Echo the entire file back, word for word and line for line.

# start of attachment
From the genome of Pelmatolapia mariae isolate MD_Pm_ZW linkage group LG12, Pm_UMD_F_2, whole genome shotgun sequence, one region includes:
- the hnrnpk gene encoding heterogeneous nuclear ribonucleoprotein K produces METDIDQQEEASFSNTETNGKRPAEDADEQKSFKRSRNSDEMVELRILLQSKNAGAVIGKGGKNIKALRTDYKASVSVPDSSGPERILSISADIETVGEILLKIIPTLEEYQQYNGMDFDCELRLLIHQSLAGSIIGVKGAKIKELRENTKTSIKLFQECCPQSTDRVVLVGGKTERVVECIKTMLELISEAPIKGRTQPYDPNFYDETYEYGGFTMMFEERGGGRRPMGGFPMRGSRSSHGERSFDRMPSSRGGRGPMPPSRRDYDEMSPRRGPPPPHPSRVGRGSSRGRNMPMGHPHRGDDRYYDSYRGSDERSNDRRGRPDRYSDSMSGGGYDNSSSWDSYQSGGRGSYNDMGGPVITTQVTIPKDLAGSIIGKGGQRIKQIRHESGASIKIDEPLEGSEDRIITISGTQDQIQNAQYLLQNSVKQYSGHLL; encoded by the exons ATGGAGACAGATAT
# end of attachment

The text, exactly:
From the genome of Pelmatolapia mariae isolate MD_Pm_ZW linkage group LG12, Pm_UMD_F_2, whole genome shotgun sequence, one region includes:
- the hnrnpk gene encoding heterogeneous nuclear ribonucleoprotein K produces METDIDQQEEASFSNTETNGKRPAEDADEQKSFKRSRNSDEMVELRILLQSKNAGAVIGKGGKNIKALRTDYKASVSVPDSSGPERILSISADIETVGEILLKIIPTLEEYQQYNGMDFDCELRLLIHQSLAGSIIGVKGAKIKELRENTKTSIKLFQECCPQSTDRVVLVGGKTERVVECIKTMLELISEAPIKGRTQPYDPNFYDETYEYGGFTMMFEERGGGRRPMGGFPMRGSRSSHGERSFDRMPSSRGGRGPMPPSRRDYDEMSPRRGPPPPHPSRVGRGSSRGRNMPMGHPHRGDDRYYDSYRGSDERSNDRRGRPDRYSDSMSGGGYDNSSSWDSYQSGGRGSYNDMGGPVITTQVTIPKDLAGSIIGKGGQRIKQIRHESGASIKIDEPLEGSEDRIITISGTQDQIQNAQYLLQNSVKQYSGHLL; encoded by the exons ATGGAGACAGATAT